As discussed in the previous section, design in today’s market needs to be based on strong information architecture. The navigation paths taken by users should have clearly defined goals and outcomes. A vertical navigation bar that sits to the left of a page’s content on every screen wastes valuable space that could be used for more important things. Yes, it’s true that you want navigation to be easy to find, but you also don’t want navigation to unnecessarily crowd the left side of the page, which studies have shown will draw a user’s eyes more often.
In an online world where content is king, we don’t want our users to be fixated on pretty navigation bars — unless they’re navigating. But once they have started to navigate, we want their attention drawn to call-to-action areas and to primary content that will help them accomplish their goal on the website and help us make conversions.
Recognizing its Limitations
Examine the design and style of many of the sites showcased in CSS galleries, and you’ll notice a strong trend towards simplified horizontal navigation while allowing content areas to have strong visual focus. Below are a few screenshots from sites that would be drastically different if they had not designed their site based on horizontal navigation.
Although the Dan Conaway website (above) has a few usability issues, the use of a horizontal navigation bar allows focus to be placed on the page’s content area and on the call-to-action sections (“Recent Projects”, “Consulting”, and “Ranting”). On this site, the user is drawn to these larger elements, while still being able to find the primary navigation bar at the top of the page.
The WebDesignGuys website (above) puts strong visual focus on the most important aspects of their business — their products and services. Immediately the user is visually and textually informed that this company provides affordable design, CMS and E-Commerce development.
Meanwhile, functions like browsing their portfolio or contacting them are available through the simple and non-obtrusive horizontal navigation bar at the top of the page. How would this site’s architecture and design be affected if they had opted for vertical navigation?
It Doesn’t Conform to Real-Life Reading
This is a problem related to the previous section on visual focus, and is probably debatable. There aren’t many areas in life where a person is asked to read something that has a “left hand menu” that resembles what we find on websites that feature vertical navigation. In general, people are accustomed to reading content that spans the entire width of the reading area, or else is broken up into boxes or columns within the reading area. In either case, the content is vertically sandwiched between a header and footer. Books and magazines are a good example of this.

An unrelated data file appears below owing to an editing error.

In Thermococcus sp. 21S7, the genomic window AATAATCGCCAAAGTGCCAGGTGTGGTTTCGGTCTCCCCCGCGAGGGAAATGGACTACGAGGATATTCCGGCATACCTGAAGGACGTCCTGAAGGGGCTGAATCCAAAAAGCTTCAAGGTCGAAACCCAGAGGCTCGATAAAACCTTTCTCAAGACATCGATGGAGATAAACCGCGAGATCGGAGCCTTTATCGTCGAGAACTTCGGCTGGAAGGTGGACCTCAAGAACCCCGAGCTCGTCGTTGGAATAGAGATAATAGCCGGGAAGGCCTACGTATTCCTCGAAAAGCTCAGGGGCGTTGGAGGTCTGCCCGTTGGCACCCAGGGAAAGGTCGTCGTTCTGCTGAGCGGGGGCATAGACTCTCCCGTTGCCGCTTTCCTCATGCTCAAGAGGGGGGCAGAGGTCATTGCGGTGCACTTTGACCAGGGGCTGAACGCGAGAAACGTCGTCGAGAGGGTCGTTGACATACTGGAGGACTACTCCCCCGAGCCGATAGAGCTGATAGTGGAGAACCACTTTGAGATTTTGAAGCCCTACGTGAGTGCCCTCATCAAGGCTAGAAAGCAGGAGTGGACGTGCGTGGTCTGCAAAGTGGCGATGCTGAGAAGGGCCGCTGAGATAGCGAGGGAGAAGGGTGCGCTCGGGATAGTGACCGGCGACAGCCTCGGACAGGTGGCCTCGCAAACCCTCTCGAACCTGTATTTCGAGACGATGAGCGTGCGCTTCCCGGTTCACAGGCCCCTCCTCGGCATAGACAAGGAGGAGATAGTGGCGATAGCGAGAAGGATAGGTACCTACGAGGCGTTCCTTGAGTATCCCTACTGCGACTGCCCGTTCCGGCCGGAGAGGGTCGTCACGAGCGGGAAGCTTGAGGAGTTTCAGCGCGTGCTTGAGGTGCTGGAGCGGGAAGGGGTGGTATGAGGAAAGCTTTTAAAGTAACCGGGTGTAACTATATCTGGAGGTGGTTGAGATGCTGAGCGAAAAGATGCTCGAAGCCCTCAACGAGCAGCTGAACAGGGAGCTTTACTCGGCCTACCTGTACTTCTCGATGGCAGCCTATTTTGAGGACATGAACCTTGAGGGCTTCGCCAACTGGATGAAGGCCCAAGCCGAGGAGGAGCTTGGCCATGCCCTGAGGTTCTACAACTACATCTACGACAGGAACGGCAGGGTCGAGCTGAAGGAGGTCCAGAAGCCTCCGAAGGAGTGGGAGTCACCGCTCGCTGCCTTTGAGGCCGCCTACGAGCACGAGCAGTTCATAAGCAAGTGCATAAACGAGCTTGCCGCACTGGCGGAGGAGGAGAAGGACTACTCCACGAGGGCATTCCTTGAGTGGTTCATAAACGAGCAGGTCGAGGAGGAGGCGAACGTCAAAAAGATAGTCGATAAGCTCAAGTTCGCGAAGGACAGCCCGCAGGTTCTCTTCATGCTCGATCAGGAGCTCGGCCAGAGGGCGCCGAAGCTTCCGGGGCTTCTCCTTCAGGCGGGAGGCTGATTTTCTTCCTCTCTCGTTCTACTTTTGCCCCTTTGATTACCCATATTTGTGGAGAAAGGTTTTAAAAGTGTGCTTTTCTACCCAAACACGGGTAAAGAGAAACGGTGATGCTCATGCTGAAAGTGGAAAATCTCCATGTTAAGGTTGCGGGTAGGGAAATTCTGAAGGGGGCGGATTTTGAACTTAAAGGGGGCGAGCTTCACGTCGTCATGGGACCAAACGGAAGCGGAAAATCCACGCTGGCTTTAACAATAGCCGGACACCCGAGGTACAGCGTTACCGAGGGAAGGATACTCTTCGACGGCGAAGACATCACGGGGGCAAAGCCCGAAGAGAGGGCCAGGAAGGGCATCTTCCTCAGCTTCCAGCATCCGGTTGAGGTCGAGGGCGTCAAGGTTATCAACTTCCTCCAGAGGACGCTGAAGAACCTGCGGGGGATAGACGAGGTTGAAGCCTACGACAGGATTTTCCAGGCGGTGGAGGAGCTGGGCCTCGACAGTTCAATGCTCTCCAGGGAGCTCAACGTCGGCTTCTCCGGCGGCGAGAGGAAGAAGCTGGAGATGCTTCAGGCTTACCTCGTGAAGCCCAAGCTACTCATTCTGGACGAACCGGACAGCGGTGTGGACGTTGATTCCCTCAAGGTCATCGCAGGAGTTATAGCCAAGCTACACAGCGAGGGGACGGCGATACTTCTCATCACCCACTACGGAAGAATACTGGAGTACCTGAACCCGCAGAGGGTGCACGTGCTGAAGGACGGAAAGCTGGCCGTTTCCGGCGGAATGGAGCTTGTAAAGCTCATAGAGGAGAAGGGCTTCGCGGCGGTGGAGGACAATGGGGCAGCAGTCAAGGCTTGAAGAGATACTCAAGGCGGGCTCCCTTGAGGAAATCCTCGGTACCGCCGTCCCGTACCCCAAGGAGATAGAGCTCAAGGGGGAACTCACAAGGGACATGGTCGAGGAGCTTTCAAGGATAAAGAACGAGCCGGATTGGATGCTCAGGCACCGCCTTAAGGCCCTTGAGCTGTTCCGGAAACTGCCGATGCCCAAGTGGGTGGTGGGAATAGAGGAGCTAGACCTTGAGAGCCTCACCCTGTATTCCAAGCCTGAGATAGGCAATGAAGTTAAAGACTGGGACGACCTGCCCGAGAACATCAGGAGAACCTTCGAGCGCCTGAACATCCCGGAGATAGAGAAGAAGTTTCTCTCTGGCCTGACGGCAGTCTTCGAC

The magazine spread shown above displays its main content and photos between a simple header (“book review”) and footer (page numbering, etc). Although print design and layout are significantly different from that of web, modern web design and layout techniques are increasingly utilizing principles found in print design. The concept of a “header” and “footer” is simply a natural part of that current tendency.
Readers Aren’t Used to a Left-Side Menu
This header-footer tendency is a way of conforming to the user’s desire to read a web page in a familiar magazine format, rather than in a bizarre format that places a common distracting element on the left side of the page (i.e. vertical navigation).
Don’t misunderstand what I’m saying here. I’m not saying that a site will be more usable if it follows print magazine layout methods; I’m saying that the vertical navigation bar is an unusual and unique element in web design that doesn’t conform to anything in the real world outside of the web, and thus can be a hindrance to a site’s usability.
Of course, as I pointed out, this issue is debatable. But I strongly feel that the current tendency towards horizontal navigation is partly due to the realization of many web designers and site architects that stronger focus on content will help create more readable and usable web pages.